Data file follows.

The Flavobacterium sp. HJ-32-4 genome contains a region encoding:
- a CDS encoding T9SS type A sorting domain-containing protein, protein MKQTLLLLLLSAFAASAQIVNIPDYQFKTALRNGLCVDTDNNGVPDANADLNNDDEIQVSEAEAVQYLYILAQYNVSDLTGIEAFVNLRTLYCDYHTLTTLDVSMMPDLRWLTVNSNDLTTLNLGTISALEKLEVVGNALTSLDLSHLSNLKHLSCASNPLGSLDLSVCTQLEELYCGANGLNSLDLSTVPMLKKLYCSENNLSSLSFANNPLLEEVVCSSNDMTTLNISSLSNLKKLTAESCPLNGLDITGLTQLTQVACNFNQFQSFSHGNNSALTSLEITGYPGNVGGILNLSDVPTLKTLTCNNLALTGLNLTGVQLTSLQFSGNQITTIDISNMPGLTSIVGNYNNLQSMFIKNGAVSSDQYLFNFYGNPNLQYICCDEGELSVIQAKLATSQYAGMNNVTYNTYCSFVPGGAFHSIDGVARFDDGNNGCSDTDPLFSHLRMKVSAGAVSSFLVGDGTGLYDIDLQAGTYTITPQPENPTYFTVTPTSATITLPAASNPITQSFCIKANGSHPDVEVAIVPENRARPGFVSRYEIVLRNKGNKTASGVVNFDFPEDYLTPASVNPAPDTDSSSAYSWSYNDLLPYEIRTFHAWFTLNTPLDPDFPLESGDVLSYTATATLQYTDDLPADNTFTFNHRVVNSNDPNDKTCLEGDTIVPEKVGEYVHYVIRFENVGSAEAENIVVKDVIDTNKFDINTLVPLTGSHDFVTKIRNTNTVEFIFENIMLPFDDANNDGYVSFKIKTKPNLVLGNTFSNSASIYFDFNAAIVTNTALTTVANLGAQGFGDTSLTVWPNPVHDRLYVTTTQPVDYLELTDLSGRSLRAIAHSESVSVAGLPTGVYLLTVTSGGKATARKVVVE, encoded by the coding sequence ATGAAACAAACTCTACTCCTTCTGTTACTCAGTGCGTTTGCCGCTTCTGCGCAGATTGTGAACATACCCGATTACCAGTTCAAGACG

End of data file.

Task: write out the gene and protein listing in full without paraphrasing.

The Flavobacterium sp. HJ-32-4 genome contains a region encoding:
- a CDS encoding T9SS type A sorting domain-containing protein, protein MKQTLLLLLLSAFAASAQIVNIPDYQFKTALRNGLCVDTDNNGVPDANADLNNDDEIQVSEAEAVQYLYILAQYNVSDLTGIEAFVNLRTLYCDYHTLTTLDVSMMPDLRWLTVNSNDLTTLNLGTISALEKLEVVGNALTSLDLSHLSNLKHLSCASNPLGSLDLSVCTQLEELYCGANGLNSLDLSTVPMLKKLYCSENNLSSLSFANNPLLEEVVCSSNDMTTLNISSLSNLKKLTAESCPLNGLDITGLTQLTQVACNFNQFQSFSHGNNSALTSLEITGYPGNVGGILNLSDVPTLKTLTCNNLALTGLNLTGVQLTSLQFSGNQITTIDISNMPGLTSIVGNYNNLQSMFIKNGAVSSDQYLFNFYGNPNLQYICCDEGELSVIQAKLATSQYAGMNNVTYNTYCSFVPGGAFHSIDGVARFDDGNNGCSDTDPLFSHLRMKVSAGAVSSFLVGDGTGLYDIDLQAGTYTITPQPENPTYFTVTPTSATITLPAASNPITQSFCIKANGSHPDVEVAIVPENRARPGFVSRYEIVLRNKGNKTASGVVNFDFPEDYLTPASVNPAPDTDSSSAYSWSYNDLLPYEIRTFHAWFTLNTPLDPDFPLESGDVLSYTATATLQYTDDLPADNTFTFNHRVVNSNDPNDKTCLEGDTIVPEKVGEYVHYVIRFENVGSAEAENIVVKDVIDTNKFDINTLVPLTGSHDFVTKIRNTNTVEFIFENIMLPFDDANNDGYVSFKIKTKPNLVLGNTFSNSASIYFDFNAAIVTNTALTTVANLGAQGFGDTSLTVWPNPVHDRLYVTTTQPVDYLELTDLSGRSLRAIAHSESVSVAGLPTGVYLLTVTSGGKATARKVVVE, encoded by the coding sequence ATGAAACAAACTCTACTCCTTCTGTTACTCAGTGCGTTTGCCGCTTCTGCGCAGATTGTGAACATACCCGATTACCAGTTCAAGACG